Tuesday, October 18, 2011

Excuse me while I wring this long swim out of my hair by Sarah J. Sloat

Ms. Sloat’s poetry has appeared in Barn Owl Review, The Dirty Napkin, Opium, and many others. Her collection published by Dancing Girl Press in 2011 is titled Excuse me while I wring this swim out of my hair and is filled with ethereal poems. I feel like I’m taking a walk down the lane in Autumn next to Ms. Sloat as she shares her thoughts and I am happy to share a few tantalizing poems:


I’m thinking of living forever.
I think that way I might finally
get my gig straight and solve the crosswords.
I’m considering outlasting everyone
although I know I’d have a hard time
explaining not having read Ulysses
past the first chapter.
I don’t care if death smells like nutmeg.
I don’t buy the plotline on eternal rest.
By staying alive someday
I might manage to hail a taxi,
and fulfill my father’s wish
of reaching town without a red light.
I couldn’t expect to avoid anger or brooding
or to make the journey with my beasts appeased.
But I might walk vast expanses
of earth and always be beginning
and I love beginning
or could learn
to love it.

I love that living forever means conquering the small things: crosswords, no red lights at a single stretch, walking large expanses. We forget it is the little things that matter and what would living forever mean if not for the little things? I also love that despite living forever Ms. Sloat never gets past the first chapter of Ulysses, she is honest with herself and therefore endearing. This poem makes me grin ear to ear.

On Stopping to Smell Perfume on the Way Home from Work

Do you remember Ecuador?

How our luggage burst like bulbs
from the underground cave
of the baggage claim?

A wrist circled in jade.

Have you ever licked rain from your fingers?
Imagine the drops falling faster.

Biofuel. Bioether. Bioephemeral.

Have you ever peeled moss off a stone,
then pressed it against you, inside out?

Dew, nutmeg and suede.

I’ve promised to stop on the way home
to feed the neighbor’s rabbits.
They are quiet, and have such cold noses.

This poem strikes me because of its sensuality. The scent of the perfume draws memories of a foreign country, the taste of rain, the feel of moss. Even an errand at the end of the day turns into an experience of the senses that may otherwise be overlooked, that rabbits have cold noses and are quiet, an absence of a sense. This poem makes me want to hike in the woods and smell the pines, feel the needles crunching under my feet.

My Money is on Fire

Whenever I read the newspaper
I learn my money is going to hell.
It’s lubricating a chute to the furnace
every time I eat meat or sip whiskey.
Every time I wear green or live
my secret life, no matter what
innocence I’m up to,
I’m sponsoring a disease
somewhere, making
souvenirs of the populace.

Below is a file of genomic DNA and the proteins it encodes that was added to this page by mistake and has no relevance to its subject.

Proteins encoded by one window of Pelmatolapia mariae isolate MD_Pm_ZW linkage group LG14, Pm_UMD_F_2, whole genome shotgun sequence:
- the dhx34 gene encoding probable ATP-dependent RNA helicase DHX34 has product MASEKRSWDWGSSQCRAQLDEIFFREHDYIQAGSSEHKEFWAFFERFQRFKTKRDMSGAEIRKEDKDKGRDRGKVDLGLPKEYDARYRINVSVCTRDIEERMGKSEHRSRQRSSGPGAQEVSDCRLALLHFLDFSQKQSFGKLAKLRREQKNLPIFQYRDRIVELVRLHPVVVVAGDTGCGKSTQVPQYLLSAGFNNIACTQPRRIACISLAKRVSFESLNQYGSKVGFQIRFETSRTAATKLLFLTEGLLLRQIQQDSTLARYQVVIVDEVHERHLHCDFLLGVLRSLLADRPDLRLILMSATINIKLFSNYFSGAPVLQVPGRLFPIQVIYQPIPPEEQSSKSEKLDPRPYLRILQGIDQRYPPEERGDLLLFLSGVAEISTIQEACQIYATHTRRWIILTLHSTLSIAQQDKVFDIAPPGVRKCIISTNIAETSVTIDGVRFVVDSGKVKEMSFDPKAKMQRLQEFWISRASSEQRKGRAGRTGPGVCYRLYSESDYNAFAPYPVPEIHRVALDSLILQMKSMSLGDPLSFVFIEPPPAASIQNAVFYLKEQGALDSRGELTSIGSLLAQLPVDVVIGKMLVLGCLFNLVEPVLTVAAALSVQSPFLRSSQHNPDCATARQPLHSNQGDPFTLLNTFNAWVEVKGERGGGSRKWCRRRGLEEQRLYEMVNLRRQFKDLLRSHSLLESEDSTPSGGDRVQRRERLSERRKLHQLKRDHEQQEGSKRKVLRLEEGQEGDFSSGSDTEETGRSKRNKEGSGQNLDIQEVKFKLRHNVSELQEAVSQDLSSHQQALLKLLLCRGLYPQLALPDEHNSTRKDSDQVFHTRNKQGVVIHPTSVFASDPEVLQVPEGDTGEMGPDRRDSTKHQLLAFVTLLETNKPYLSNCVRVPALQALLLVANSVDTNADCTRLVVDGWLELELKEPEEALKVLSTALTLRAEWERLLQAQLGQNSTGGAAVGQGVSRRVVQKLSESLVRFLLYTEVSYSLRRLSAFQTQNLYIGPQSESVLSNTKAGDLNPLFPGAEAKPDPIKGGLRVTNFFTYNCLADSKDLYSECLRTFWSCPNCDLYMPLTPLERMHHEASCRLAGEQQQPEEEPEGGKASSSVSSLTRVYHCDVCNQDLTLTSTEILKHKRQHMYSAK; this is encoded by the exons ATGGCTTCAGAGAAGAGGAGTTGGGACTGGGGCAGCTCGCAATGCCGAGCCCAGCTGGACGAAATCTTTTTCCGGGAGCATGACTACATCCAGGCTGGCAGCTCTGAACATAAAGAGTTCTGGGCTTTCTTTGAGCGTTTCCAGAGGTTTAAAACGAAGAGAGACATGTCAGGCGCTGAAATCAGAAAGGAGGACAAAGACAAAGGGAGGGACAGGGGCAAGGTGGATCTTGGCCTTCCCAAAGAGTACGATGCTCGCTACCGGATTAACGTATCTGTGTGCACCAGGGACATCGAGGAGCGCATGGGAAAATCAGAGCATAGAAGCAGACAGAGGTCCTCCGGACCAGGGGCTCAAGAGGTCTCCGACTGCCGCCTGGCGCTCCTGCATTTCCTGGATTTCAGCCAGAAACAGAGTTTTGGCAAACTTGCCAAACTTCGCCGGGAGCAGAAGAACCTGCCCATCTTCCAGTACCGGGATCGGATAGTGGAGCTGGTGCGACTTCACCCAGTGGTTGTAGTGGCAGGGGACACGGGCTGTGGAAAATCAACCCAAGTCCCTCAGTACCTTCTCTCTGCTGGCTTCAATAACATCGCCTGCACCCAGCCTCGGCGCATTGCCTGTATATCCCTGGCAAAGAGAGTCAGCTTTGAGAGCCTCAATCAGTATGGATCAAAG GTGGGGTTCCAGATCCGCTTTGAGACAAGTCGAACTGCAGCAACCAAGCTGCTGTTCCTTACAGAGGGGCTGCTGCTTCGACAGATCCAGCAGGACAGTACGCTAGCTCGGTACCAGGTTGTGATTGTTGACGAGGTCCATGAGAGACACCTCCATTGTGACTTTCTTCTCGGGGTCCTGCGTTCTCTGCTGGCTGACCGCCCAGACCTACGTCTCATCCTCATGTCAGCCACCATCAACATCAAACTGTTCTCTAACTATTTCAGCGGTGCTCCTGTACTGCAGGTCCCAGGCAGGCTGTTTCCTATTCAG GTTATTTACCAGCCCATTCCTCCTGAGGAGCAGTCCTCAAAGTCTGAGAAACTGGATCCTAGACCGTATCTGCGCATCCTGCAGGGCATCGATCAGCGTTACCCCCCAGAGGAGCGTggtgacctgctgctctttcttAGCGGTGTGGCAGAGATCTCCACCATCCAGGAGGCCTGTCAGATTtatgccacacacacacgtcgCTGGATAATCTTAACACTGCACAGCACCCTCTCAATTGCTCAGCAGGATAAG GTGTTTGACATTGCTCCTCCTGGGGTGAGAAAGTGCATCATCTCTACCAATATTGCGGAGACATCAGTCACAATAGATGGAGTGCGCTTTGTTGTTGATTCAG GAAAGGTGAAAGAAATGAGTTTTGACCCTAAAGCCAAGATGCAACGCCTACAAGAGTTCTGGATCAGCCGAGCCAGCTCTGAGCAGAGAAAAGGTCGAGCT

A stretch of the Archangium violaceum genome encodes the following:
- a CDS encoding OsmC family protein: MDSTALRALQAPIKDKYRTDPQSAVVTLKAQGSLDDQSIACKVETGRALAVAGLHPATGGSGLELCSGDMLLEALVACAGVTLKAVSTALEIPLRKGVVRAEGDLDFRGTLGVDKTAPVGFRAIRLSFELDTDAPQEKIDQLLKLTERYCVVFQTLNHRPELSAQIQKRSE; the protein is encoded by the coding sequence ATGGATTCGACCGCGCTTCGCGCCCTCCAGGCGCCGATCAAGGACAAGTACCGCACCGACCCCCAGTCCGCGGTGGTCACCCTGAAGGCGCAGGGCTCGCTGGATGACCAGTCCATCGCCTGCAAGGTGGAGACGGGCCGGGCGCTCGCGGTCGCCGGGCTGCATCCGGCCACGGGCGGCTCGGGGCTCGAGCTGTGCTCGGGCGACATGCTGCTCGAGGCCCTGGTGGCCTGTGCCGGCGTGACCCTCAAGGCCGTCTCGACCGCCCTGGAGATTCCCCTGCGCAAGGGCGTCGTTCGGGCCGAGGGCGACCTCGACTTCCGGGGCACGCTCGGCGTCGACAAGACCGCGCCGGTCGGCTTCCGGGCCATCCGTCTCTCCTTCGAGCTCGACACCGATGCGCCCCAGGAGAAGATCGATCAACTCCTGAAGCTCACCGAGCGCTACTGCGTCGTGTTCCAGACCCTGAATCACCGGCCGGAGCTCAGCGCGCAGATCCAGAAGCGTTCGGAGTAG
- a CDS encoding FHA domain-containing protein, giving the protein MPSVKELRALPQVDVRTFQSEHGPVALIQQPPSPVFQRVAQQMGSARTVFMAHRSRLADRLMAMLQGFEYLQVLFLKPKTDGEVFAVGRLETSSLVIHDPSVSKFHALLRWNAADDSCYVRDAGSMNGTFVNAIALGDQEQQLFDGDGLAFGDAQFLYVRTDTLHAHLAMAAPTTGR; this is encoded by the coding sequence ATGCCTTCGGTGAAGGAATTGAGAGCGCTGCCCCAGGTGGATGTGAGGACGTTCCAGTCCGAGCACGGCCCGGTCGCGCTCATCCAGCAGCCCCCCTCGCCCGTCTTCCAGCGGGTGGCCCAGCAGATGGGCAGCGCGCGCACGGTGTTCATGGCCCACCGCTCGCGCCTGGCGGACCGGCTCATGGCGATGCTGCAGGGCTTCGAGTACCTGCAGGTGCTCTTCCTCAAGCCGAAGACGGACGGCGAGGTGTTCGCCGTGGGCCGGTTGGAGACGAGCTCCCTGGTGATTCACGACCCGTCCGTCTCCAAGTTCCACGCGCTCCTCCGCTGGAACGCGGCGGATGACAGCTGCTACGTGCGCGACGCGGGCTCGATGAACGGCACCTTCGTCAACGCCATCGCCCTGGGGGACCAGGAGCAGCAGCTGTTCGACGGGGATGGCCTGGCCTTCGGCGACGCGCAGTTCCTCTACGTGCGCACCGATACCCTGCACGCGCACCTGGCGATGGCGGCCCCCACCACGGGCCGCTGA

My money is minted a clean
but the moment I open my purse
to buy a popsicle, it trickles out
as acid rain. I sit sunning myself
in the park while my money
is felling the redwoods, adding rage
to hurricanes. I’ll have to tell
the drunk approaching my bench
I can’t give him a red cent. Look
at us. My money has done enough.

I’m posting this poem out of self-indulgence, really. I am a finance junkie, thanks to my father. So a poem about money is always exciting to me and this one excites me. The idea that the media constantly portrays is that money to be the source of all evil, disease, and catastrophe. I love that the poet displays her guilt as she takes money out to eat meat (killing innocent wildlife), sipping whiskey (sponsoring alcoholism perhaps?) and perhaps accidentally sponsoring disease. The popsicle as acid rain is fantastic and fascinating to me, I’ll never look at a popsicle the same again. This is my favorite poem of the collection, personally.

If you enjoyed this sample of poems you may purchase a copy of Excuse me while I wring this long swim out of my hair by Sarah J. Sloat for a mere $7.00 from Dancing Girl Press at:


You can also visit Sarah J. Sloat’s wonderful blog at:


Thanks always for reading, please click in tomorrow for more Poems Found by Poet Hound…


Laura said...

This is a beautiful collection, balanced with Sloat's use of humor, wry wit and lush imagery. I love the poems you chose to highlight and I hope others pick up this chapbook. It's worth every penny.

SarahJane said...

Thanks so much for this review. Glad you liked the poems.

Poet Hound said...

Laura--I'm so glad you enjoyed the collection as much as I do!

SarahJane--You are very welcome, happy to read your work anytime!

Kathleen said...

Enjoyed this, and thank you!

Donna Vorreyer said...

Enjoyed the review, and always enjoy Sarah's writing. My copy should be en route to me soon - hope it arrives in time for airplane reading this weekend.